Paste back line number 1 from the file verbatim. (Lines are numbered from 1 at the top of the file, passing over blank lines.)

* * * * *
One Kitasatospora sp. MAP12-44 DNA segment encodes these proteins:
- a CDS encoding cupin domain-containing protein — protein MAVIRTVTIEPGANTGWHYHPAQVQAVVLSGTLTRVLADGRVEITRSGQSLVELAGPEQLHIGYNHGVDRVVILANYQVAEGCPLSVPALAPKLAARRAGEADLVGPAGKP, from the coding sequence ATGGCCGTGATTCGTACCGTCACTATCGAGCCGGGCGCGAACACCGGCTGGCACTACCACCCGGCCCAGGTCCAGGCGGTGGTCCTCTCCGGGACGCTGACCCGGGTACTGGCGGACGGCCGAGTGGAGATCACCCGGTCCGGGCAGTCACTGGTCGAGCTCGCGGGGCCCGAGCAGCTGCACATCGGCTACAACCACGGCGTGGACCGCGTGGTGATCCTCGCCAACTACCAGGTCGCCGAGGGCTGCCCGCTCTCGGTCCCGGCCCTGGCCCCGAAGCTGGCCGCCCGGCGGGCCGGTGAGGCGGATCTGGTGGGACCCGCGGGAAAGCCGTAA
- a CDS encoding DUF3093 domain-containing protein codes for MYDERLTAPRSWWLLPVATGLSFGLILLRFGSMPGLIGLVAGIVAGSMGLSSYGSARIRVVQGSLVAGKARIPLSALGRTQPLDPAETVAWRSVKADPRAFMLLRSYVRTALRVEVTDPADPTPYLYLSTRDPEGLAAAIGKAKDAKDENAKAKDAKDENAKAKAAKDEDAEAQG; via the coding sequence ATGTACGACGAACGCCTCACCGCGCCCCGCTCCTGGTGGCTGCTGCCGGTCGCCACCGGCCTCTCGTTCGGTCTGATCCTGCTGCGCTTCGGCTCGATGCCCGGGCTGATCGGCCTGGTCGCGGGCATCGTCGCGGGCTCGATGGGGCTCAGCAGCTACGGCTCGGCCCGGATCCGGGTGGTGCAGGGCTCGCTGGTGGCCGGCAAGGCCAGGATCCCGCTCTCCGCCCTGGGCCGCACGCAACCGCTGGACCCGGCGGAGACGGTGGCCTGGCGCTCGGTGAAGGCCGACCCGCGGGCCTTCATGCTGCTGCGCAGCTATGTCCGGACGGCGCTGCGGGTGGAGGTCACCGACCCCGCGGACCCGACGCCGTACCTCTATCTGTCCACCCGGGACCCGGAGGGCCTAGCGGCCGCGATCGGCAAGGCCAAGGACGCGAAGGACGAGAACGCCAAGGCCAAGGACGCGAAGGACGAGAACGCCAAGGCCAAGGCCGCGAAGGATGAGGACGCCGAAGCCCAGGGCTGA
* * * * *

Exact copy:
One Kitasatospora sp. MAP12-44 DNA segment encodes these proteins: